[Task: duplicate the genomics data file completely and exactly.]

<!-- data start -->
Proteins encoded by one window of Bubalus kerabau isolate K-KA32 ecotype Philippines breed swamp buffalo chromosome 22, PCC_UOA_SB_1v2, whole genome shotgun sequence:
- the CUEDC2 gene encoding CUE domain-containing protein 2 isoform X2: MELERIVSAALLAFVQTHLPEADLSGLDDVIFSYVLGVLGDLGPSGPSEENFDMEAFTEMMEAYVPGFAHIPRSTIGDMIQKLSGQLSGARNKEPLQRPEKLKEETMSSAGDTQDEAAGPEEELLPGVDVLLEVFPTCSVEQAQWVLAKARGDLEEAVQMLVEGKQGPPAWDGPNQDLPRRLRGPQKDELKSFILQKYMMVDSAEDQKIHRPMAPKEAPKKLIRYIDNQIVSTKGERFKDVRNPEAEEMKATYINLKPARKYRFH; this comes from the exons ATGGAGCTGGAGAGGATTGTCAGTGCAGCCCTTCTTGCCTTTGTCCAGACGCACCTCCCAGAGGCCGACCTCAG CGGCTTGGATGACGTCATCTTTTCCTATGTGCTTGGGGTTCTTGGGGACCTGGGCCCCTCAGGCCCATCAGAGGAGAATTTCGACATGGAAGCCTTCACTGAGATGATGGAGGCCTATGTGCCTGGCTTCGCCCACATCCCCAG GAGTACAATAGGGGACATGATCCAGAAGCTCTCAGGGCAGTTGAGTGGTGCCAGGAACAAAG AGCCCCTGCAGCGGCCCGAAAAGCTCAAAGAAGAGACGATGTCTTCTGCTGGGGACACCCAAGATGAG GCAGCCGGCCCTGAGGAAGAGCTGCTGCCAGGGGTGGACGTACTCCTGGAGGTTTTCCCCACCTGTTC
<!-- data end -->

Proteins encoded by one window of Bubalus kerabau isolate K-KA32 ecotype Philippines breed swamp buffalo chromosome 22, PCC_UOA_SB_1v2, whole genome shotgun sequence:
- the CUEDC2 gene encoding CUE domain-containing protein 2 isoform X2: MELERIVSAALLAFVQTHLPEADLSGLDDVIFSYVLGVLGDLGPSGPSEENFDMEAFTEMMEAYVPGFAHIPRSTIGDMIQKLSGQLSGARNKEPLQRPEKLKEETMSSAGDTQDEAAGPEEELLPGVDVLLEVFPTCSVEQAQWVLAKARGDLEEAVQMLVEGKQGPPAWDGPNQDLPRRLRGPQKDELKSFILQKYMMVDSAEDQKIHRPMAPKEAPKKLIRYIDNQIVSTKGERFKDVRNPEAEEMKATYINLKPARKYRFH; this comes from the exons ATGGAGCTGGAGAGGATTGTCAGTGCAGCCCTTCTTGCCTTTGTCCAGACGCACCTCCCAGAGGCCGACCTCAG CGGCTTGGATGACGTCATCTTTTCCTATGTGCTTGGGGTTCTTGGGGACCTGGGCCCCTCAGGCCCATCAGAGGAGAATTTCGACATGGAAGCCTTCACTGAGATGATGGAGGCCTATGTGCCTGGCTTCGCCCACATCCCCAG GAGTACAATAGGGGACATGATCCAGAAGCTCTCAGGGCAGTTGAGTGGTGCCAGGAACAAAG AGCCCCTGCAGCGGCCCGAAAAGCTCAAAGAAGAGACGATGTCTTCTGCTGGGGACACCCAAGATGAG GCAGCCGGCCCTGAGGAAGAGCTGCTGCCAGGGGTGGACGTACTCCTGGAGGTTTTCCCCACCTGTTC